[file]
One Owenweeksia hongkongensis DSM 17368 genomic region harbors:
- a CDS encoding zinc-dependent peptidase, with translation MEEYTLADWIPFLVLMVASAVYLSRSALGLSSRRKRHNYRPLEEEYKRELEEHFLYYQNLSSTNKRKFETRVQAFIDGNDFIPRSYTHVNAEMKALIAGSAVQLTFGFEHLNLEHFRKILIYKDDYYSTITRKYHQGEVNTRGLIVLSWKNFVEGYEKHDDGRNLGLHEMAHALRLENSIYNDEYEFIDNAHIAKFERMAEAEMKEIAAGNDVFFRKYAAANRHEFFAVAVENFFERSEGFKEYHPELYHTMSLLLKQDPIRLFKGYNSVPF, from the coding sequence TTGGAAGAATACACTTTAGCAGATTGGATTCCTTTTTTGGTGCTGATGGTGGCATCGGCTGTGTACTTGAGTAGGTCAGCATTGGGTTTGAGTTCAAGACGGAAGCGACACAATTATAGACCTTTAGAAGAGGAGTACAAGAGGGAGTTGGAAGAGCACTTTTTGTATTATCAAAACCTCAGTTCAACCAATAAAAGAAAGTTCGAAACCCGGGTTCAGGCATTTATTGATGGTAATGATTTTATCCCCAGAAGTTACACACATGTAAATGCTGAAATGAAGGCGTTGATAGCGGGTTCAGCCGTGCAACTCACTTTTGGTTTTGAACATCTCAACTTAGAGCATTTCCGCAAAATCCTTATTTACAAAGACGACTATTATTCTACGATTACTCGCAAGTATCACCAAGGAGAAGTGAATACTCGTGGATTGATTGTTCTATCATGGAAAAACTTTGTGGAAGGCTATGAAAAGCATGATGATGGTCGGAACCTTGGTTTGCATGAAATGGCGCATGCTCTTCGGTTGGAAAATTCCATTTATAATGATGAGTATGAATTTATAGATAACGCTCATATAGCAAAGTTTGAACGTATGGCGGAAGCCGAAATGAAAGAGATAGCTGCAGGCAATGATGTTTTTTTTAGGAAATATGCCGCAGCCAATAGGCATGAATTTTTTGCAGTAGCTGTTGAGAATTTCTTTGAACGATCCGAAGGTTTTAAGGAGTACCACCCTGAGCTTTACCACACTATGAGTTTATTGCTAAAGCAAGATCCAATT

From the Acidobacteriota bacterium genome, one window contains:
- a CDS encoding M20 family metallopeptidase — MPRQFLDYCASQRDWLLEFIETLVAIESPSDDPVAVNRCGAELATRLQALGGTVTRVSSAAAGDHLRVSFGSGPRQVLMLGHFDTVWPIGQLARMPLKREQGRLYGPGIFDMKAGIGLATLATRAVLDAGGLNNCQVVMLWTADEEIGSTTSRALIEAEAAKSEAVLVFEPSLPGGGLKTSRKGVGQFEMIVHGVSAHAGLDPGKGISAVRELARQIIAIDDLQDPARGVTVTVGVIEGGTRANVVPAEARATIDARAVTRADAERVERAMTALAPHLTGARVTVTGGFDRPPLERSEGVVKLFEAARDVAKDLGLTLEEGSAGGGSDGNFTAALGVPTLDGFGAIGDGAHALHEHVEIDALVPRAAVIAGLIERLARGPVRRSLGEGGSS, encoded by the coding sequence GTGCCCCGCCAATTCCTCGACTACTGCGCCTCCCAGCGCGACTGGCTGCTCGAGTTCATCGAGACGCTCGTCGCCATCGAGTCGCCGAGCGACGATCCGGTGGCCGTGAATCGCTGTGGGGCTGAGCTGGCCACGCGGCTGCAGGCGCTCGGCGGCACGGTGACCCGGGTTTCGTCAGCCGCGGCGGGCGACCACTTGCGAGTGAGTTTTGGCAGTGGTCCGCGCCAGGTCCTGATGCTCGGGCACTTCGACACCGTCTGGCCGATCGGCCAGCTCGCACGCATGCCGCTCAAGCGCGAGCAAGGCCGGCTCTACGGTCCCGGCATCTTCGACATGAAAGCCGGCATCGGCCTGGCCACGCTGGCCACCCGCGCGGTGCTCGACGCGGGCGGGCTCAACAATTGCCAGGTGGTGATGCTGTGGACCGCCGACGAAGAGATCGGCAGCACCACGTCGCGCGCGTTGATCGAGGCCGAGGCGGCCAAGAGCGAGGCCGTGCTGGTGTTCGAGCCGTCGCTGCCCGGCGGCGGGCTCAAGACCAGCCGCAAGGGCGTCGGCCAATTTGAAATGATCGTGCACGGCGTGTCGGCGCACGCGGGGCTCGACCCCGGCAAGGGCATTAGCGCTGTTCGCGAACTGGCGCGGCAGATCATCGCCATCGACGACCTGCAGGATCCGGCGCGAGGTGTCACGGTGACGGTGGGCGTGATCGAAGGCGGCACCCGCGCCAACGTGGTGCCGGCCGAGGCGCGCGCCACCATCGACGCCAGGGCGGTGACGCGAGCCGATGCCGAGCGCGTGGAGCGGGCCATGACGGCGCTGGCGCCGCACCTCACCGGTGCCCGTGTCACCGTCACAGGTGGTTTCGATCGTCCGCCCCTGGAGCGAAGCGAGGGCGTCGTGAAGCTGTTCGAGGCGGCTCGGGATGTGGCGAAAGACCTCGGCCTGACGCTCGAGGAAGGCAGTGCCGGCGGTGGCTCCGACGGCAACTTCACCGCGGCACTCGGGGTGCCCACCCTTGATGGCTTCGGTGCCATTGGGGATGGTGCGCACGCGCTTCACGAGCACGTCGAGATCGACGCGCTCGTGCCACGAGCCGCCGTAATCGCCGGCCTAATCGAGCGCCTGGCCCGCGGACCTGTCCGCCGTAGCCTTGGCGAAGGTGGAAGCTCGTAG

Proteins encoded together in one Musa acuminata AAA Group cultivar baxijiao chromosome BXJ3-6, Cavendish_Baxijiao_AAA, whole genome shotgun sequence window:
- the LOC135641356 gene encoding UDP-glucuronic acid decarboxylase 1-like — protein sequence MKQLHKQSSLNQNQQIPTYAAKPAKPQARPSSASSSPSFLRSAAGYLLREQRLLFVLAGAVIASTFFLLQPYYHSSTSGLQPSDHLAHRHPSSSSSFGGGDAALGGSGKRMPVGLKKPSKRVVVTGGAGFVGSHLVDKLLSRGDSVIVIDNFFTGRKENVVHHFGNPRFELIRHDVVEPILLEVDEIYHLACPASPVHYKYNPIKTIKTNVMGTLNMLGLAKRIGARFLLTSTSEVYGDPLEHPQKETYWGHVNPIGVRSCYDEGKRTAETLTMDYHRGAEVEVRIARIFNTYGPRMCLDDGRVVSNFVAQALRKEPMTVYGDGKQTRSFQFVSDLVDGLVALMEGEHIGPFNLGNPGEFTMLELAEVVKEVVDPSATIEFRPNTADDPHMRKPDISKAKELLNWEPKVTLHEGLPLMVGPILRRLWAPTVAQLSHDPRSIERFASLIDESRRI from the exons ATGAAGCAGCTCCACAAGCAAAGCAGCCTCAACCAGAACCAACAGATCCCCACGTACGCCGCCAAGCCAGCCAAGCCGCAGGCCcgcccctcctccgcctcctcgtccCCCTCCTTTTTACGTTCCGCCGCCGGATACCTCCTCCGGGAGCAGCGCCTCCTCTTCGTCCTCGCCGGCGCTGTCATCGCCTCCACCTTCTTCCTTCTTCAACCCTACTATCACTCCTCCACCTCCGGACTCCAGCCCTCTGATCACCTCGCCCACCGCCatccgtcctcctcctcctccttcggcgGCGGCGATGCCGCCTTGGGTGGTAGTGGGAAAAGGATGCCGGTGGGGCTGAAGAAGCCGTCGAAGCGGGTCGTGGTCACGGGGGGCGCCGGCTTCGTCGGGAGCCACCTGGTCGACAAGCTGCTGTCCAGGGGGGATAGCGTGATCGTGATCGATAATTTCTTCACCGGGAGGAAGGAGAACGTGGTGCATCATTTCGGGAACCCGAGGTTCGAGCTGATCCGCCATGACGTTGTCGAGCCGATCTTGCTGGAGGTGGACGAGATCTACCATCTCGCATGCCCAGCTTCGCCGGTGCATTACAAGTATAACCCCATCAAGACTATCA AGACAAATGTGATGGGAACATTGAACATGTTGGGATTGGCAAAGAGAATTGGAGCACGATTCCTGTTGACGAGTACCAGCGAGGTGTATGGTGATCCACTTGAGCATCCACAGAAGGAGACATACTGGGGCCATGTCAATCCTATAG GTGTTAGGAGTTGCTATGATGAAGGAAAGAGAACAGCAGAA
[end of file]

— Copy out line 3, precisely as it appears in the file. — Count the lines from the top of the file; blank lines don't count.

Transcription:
From the Acidobacteriota bacterium genome, one window contains: